Trump Suggests Immigrant Families Are Fake: They 'Grab Children and Use Them as a Prop'

President Donald Trump has suggested that some immigrant families arriving at the U.S. southern border are using "prop" children to make their asylum claims.

The U.S. leader made the comments after being asked during an interview with The Associated Press about his administration's family separation policy, which saw more than 2,600 children separated from their parents at the U.S.-Mexico border and received widespread condemnation before it was rescinded on June 20.

Asserting that his administration did an "incredible job" handling the situation, the U.S. leader said that "when people enter our country illegally, there are consequences to pay. But despite the consequences, you have many children, that, sadly, are there without parents."

President Donald Trump speaks during a retreat with Republican lawmakers at Camp David in Thurmont, Maryland, January 6. The U.S. leader has suggested that immigrant families are using "prop" children to make asylum claims at the U.S.-Mexico border. AFP PHOTO/SAUL LOEB

"Then," Trump said, "you have people that grab children and use them as a prop and it's a disgrace.

"They come in with a child and they don't even know who the child is five hours before. And that's a shame. That's a terrible thing what they do," the president said. "They take children and they use them to try and come into our country."

The American Civil Liberties Union has said that 245 children "who were unquestionably separated from their parents" were still in the care of the Office of Refugee Resettlement, the arm of the Health and Human Services department tasked with overseeing the care of immigrant children in federal custody, as of October 15.

Of those children, 175 had their parents removed from the U.S. by the government, the ACLU said.

Asked about the children whose parents had been deported, Trump took the opportunity to rail against the U.S.'s immigration laws, saying that "there are many, many bad things going on at the border."

"We have the worst laws in the history of the world on immigration, and we're getting them changed one by one," Trump said.

"We've made a lot of progress in the last couple of weeks even," the president said. "But we're getting them changed one by one."

The president then said the U.S. had "children that we're taking care of that don't even have parents at least anywhere within hundreds of miles of the border."

"And we're taking those children, caring for those children and in many cases, sending them back to their parents in countries where their parents didn't even make the journey up with them, incredibly. And some of those children are really young," Trump said.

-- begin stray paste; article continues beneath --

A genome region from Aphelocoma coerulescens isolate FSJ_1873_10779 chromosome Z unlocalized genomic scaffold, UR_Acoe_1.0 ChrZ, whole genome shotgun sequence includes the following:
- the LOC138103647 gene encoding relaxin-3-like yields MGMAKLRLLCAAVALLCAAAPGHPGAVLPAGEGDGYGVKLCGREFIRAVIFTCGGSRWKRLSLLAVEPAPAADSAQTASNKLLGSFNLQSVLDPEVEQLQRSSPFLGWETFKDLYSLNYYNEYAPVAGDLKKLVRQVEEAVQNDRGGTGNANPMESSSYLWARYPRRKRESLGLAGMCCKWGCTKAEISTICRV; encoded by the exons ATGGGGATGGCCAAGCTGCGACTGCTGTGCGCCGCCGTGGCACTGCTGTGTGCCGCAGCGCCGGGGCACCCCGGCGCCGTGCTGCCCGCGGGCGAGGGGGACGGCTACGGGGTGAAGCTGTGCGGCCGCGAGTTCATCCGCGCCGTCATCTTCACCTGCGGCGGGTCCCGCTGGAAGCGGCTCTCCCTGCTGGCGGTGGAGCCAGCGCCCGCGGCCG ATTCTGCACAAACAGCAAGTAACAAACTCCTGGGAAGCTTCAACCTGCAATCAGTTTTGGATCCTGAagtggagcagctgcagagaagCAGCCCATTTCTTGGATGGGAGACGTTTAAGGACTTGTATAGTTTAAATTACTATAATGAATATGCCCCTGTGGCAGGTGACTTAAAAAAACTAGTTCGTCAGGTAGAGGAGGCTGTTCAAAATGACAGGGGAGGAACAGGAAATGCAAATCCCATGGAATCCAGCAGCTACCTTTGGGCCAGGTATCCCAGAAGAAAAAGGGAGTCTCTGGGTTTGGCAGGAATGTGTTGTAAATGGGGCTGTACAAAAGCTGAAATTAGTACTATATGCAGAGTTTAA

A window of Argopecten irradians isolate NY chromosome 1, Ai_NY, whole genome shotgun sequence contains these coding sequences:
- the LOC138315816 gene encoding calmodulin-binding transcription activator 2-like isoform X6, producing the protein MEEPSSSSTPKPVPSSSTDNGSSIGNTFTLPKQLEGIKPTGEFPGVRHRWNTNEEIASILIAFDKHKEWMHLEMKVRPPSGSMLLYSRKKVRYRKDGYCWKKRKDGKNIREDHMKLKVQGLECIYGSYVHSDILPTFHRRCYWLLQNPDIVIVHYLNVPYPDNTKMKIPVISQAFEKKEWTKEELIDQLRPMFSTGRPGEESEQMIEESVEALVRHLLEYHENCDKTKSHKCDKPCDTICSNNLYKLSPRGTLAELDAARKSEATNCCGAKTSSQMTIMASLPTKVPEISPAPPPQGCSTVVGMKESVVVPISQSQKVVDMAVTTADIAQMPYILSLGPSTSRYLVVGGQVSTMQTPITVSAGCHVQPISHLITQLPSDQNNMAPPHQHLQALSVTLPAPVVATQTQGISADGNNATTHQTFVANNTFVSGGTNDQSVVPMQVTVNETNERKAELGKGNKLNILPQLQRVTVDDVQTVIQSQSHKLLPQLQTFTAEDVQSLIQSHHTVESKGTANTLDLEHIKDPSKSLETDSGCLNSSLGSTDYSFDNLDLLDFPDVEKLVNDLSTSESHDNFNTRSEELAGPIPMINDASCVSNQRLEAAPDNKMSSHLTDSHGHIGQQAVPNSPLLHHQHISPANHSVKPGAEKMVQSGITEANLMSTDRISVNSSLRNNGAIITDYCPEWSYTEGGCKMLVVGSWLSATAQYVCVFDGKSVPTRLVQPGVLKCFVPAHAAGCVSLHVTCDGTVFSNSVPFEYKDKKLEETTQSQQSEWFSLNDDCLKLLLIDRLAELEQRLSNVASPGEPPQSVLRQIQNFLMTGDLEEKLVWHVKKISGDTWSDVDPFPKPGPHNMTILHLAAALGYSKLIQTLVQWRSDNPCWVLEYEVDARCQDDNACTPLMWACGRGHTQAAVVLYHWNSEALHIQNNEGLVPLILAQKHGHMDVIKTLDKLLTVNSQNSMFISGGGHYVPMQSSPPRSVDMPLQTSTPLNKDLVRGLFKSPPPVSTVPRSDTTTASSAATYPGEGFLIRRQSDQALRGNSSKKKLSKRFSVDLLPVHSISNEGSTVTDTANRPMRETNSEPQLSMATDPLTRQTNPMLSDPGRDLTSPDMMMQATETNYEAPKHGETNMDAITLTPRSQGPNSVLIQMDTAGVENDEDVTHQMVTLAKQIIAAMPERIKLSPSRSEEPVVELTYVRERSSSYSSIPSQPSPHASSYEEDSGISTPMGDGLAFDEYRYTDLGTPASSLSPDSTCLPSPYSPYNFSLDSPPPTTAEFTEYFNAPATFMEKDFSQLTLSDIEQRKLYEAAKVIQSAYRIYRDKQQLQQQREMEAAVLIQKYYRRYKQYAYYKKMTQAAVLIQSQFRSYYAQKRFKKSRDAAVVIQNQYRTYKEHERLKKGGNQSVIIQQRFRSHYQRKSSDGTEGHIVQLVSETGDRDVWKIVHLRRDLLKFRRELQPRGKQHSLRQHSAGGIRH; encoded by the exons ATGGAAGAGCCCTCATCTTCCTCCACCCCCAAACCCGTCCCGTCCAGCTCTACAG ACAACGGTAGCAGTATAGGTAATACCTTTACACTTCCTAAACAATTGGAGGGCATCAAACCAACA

Asked whether he had any regrets or remorse about how his administration's child separation policy had affected children, the president stressed that his administration had "done an incredible job with children."

"We've taken many children, and I'm not talking about a small percentage, I'm talking about a very large percentage where they have no people, no parents," Trump said.

He then reiterated his apparent belief that immigrants had been using children to enter the U.S., saying: "In addition to that, we're separating children who are just met by people that are using them coming into the border, not their parents. They are using them coming into the border."

He also said that parents would "sometimes come up with their kids, leave them at the border and go back."

"So we're in this position where we have an innocent young child at the border; there are no parents. We take them in, we care for the child and then we get horrible publicity. We should be getting great publicity," Trump said.

The president then repeated his assertion that his administration's contentious child separation policy was effective in deterring illegal immigration.

"The one thing I will also say is that when a person thinks they will not be separated, our border becomes overrun with people coming in. So that's another problem," he said.

Read more: Trump Administration Wants to Fast-Track DACA Case to Supreme Court Now That Brett Kavanaugh Is on the Bench

Then, railing against the U.S.'s current immigration programs, the president added: "With all of that being said, we're getting the laws changed so that 'catch and release,' so that visa lottery, so that chain migration and every other form of incredible stupidity can be taken out of our system," the president said.

In April, the Trump administration said it would be ending the practice of "catch and release," which allows immigrants to be released to the community while they await immigration court hearings. He has also proposed eliminating the green card lottery that allows around 50,000 people with no family connection or employer sponsor to come to the U.S. each year.

The president has also long railed against the U.S.'s "chain migration" process, which allows the U.S. to help foreign-born relatives gain citizenship, despite the fact that his own family benefited from "chain migration," with his wife Melania Trump using it to obtain U.S. citizenship for both of her parents.

Asked to comment for this story, the U.S. Customs and Border Protection agency referred Newsweek to the White House. The White House did not immediately respond to Newsweek's request for comment.